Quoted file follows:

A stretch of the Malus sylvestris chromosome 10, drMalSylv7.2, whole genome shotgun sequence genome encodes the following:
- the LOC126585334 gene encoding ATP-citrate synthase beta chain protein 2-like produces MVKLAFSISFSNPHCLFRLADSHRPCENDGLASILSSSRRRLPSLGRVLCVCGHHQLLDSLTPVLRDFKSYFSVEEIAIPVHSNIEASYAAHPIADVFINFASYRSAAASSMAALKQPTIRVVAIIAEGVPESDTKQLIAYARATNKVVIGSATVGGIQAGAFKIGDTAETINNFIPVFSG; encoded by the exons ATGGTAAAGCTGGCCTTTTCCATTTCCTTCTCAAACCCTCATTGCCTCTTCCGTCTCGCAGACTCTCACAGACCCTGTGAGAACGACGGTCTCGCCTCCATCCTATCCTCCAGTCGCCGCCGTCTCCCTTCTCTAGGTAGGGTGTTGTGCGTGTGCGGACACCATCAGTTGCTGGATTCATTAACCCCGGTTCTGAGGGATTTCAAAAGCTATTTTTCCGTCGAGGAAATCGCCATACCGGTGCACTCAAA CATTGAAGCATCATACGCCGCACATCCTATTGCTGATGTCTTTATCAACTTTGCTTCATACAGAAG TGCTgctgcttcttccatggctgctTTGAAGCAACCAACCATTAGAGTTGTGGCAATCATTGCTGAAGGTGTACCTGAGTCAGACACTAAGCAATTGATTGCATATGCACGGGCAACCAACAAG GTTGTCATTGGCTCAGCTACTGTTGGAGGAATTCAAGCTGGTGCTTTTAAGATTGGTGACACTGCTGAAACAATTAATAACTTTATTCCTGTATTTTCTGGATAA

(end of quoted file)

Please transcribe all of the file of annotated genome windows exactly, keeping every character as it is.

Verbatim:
A stretch of the Malus sylvestris chromosome 10, drMalSylv7.2, whole genome shotgun sequence genome encodes the following:
- the LOC126585334 gene encoding ATP-citrate synthase beta chain protein 2-like produces MVKLAFSISFSNPHCLFRLADSHRPCENDGLASILSSSRRRLPSLGRVLCVCGHHQLLDSLTPVLRDFKSYFSVEEIAIPVHSNIEASYAAHPIADVFINFASYRSAAASSMAALKQPTIRVVAIIAEGVPESDTKQLIAYARATNKVVIGSATVGGIQAGAFKIGDTAETINNFIPVFSG; encoded by the exons ATGGTAAAGCTGGCCTTTTCCATTTCCTTCTCAAACCCTCATTGCCTCTTCCGTCTCGCAGACTCTCACAGACCCTGTGAGAACGACGGTCTCGCCTCCATCCTATCCTCCAGTCGCCGCCGTCTCCCTTCTCTAGGTAGGGTGTTGTGCGTGTGCGGACACCATCAGTTGCTGGATTCATTAACCCCGGTTCTGAGGGATTTCAAAAGCTATTTTTCCGTCGAGGAAATCGCCATACCGGTGCACTCAAA CATTGAAGCATCATACGCCGCACATCCTATTGCTGATGTCTTTATCAACTTTGCTTCATACAGAAG TGCTgctgcttcttccatggctgctTTGAAGCAACCAACCATTAGAGTTGTGGCAATCATTGCTGAAGGTGTACCTGAGTCAGACACTAAGCAATTGATTGCATATGCACGGGCAACCAACAAG GTTGTCATTGGCTCAGCTACTGTTGGAGGAATTCAAGCTGGTGCTTTTAAGATTGGTGACACTGCTGAAACAATTAATAACTTTATTCCTGTATTTTCTGGATAA